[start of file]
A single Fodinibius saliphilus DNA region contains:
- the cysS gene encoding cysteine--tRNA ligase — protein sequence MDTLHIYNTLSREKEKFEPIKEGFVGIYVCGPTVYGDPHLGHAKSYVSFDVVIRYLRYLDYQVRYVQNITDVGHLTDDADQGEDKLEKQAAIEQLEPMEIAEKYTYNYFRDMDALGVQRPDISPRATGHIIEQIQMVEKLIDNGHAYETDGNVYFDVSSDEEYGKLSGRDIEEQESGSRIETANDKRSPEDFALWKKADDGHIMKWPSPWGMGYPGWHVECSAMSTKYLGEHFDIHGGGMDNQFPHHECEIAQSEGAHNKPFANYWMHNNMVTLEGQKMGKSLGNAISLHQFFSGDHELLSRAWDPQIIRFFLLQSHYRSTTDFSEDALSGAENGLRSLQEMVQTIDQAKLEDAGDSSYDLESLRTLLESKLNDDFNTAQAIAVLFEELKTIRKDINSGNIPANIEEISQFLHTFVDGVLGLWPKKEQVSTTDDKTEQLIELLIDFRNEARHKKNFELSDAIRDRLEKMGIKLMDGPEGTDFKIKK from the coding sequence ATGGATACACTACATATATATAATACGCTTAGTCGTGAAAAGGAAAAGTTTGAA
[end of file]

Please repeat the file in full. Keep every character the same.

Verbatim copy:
A single Fodinibius saliphilus DNA region contains:
- the cysS gene encoding cysteine--tRNA ligase — protein sequence MDTLHIYNTLSREKEKFEPIKEGFVGIYVCGPTVYGDPHLGHAKSYVSFDVVIRYLRYLDYQVRYVQNITDVGHLTDDADQGEDKLEKQAAIEQLEPMEIAEKYTYNYFRDMDALGVQRPDISPRATGHIIEQIQMVEKLIDNGHAYETDGNVYFDVSSDEEYGKLSGRDIEEQESGSRIETANDKRSPEDFALWKKADDGHIMKWPSPWGMGYPGWHVECSAMSTKYLGEHFDIHGGGMDNQFPHHECEIAQSEGAHNKPFANYWMHNNMVTLEGQKMGKSLGNAISLHQFFSGDHELLSRAWDPQIIRFFLLQSHYRSTTDFSEDALSGAENGLRSLQEMVQTIDQAKLEDAGDSSYDLESLRTLLESKLNDDFNTAQAIAVLFEELKTIRKDINSGNIPANIEEISQFLHTFVDGVLGLWPKKEQVSTTDDKTEQLIELLIDFRNEARHKKNFELSDAIRDRLEKMGIKLMDGPEGTDFKIKK from the coding sequence ATGGATACACTACATATATATAATACGCTTAGTCGTGAAAAGGAAAAGTTTGAA